International Journal of Climatology, 2019,
39 (4), p. 2400-2411 ISSN 0899-8418
Climate change directly threatens food security in West Africa through a negative impact on productivity of the main staple food crops. However, providing consistent future crop yield projections in the region remains challenging because of uncertainty in the response of the regional climate to the CO2 increase and in the response of the cultivated crop to this altered climate with more CO2 in the atmosphere. Here, we analyse a set of idealized climate simulations to investigate the effect of CO2 concentration increase on the West African monsoon and potential impacts on crop yields of maize. On the one hand, simulations with prescribed SST and quadrupled CO2 concentration are analysed to study the atmospheric response to direct radiative forcing induced by increasing CO2 concentration, not mediated by ocean heat capacity. On the other hand, simulations with prescribed SST augmented by 4 K are analysed to study the atmospheric response to the global ocean warming expected as a consequence of the increasing CO2 radiative forcing. We show that if CO2 concentration increase has a positive impact on crop yield due to the fertilization effect, it also has a direct effect on the monsoon which acts to increase (decrease) rainfall in the eastern (western) part of the Sahel and increase (decrease) crop yields consequently. Finally, we show that SST warming acts to reduce rainfall and increase local temperatures leading to strong reduction of crop yield. The reduction of crop yield is more important in the eastern part of the Sahel where the warming is more intense than in the western part of the Sahel. Overall, positive effects are weaker and more uncertain than the negative effects in the analysed simulations.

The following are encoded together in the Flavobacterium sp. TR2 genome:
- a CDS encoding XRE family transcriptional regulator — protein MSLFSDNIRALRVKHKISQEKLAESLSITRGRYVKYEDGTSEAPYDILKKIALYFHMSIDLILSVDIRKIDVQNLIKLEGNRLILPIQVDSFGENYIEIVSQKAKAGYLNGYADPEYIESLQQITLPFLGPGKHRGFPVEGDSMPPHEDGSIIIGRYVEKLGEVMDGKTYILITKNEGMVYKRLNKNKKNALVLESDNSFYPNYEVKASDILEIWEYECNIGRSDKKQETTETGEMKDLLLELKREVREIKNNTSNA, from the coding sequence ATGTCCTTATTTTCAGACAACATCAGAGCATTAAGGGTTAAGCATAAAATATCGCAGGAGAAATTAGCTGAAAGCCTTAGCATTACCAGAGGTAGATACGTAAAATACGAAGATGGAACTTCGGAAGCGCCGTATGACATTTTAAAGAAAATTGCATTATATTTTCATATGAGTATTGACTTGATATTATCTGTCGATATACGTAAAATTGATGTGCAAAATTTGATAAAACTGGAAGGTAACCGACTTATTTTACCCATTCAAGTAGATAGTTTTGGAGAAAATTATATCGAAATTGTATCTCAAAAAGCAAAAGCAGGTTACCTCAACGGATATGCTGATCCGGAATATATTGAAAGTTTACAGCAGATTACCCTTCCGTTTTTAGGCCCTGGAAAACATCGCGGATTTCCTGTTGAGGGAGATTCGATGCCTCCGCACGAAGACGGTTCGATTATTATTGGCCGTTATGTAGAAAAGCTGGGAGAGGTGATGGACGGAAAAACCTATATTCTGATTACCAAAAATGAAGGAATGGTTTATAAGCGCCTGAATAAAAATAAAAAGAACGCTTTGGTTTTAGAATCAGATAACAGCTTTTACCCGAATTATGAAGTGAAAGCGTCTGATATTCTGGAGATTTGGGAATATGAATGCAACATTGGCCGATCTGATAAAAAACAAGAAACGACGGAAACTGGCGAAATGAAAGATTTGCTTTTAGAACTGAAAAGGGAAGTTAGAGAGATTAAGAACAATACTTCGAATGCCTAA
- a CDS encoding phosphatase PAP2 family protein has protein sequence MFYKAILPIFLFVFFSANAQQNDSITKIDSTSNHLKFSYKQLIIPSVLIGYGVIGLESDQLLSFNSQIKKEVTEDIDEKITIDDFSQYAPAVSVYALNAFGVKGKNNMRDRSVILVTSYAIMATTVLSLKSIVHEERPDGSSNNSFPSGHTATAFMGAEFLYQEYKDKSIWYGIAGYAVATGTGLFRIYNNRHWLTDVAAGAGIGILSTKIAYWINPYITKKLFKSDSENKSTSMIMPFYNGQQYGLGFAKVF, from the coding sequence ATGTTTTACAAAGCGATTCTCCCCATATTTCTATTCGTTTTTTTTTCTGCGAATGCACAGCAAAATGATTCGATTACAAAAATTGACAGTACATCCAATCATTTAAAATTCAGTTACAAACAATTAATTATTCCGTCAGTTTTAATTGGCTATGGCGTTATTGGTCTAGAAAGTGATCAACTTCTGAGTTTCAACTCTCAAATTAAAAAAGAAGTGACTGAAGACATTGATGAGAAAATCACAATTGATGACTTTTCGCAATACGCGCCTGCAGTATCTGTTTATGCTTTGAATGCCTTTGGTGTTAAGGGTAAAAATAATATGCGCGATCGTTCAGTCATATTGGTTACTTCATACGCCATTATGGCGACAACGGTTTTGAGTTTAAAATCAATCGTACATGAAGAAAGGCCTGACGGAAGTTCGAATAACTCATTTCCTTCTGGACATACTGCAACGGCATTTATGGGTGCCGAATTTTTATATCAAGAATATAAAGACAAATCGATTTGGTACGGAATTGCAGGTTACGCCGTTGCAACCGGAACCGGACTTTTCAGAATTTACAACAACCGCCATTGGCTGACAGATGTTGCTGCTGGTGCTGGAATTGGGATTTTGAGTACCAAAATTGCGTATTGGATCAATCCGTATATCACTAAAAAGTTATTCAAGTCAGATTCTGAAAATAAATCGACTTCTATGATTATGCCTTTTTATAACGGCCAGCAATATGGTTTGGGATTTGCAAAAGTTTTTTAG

Plan de classement
Sciences fondamentales / Techniques d'analyse et de recherche 
Sciences du milieu 
AFRIQUE SUBSAHARIENNE ; AFRIQUE DE L'OUEST ; ZONE SAHELIENNE ; ZONE SOUDANOSAHELIENNE